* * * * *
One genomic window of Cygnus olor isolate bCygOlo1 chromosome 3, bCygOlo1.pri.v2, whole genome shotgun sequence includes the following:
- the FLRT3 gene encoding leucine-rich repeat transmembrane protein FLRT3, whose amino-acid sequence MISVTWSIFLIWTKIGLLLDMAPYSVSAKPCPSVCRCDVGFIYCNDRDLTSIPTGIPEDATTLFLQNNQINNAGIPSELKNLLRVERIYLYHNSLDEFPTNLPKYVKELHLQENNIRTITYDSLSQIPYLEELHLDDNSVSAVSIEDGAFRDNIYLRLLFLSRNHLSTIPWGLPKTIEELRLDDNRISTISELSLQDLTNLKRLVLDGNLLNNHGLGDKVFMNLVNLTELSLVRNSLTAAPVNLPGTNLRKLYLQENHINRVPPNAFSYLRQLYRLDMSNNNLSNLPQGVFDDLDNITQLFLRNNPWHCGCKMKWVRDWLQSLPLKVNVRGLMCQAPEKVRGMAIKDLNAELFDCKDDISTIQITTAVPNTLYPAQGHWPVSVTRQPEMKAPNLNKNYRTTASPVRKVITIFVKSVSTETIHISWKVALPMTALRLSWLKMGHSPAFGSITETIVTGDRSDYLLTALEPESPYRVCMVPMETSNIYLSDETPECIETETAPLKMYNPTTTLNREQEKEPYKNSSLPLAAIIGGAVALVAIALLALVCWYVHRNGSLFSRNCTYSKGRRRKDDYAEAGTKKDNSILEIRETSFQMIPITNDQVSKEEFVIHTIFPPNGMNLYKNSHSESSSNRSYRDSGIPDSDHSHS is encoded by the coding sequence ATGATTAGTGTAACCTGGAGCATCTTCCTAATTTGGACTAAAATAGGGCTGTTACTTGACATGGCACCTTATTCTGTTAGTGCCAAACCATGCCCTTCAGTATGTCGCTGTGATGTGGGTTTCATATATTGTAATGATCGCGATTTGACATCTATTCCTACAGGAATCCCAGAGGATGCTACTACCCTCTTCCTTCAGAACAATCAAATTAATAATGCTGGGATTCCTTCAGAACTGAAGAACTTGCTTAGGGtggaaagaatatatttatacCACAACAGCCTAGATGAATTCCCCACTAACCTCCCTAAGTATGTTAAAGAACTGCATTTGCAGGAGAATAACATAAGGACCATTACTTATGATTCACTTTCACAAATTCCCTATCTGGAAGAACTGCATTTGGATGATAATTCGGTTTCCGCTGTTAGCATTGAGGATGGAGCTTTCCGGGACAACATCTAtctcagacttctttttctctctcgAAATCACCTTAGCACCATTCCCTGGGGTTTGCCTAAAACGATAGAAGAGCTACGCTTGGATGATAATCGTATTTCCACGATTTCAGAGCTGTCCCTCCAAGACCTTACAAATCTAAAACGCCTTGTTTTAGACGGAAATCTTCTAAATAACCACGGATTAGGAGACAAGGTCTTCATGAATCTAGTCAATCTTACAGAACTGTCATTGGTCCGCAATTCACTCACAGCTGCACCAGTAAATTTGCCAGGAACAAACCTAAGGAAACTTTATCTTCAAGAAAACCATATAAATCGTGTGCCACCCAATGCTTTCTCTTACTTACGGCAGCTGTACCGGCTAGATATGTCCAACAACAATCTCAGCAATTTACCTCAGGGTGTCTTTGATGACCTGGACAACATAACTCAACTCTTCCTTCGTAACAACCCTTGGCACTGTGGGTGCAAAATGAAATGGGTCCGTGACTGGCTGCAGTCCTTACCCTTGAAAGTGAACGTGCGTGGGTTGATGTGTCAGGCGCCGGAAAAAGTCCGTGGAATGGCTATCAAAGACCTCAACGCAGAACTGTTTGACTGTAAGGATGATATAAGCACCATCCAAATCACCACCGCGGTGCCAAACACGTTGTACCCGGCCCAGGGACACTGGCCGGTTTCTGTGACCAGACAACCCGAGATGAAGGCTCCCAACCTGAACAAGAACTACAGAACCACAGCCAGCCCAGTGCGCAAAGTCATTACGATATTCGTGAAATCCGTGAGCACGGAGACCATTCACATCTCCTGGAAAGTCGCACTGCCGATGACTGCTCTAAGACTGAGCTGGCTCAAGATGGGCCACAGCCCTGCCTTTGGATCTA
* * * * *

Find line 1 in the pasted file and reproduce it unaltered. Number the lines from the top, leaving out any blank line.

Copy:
One genomic window of Cygnus olor isolate bCygOlo1 chromosome 3, bCygOlo1.pri.v2, whole genome shotgun sequence includes the following: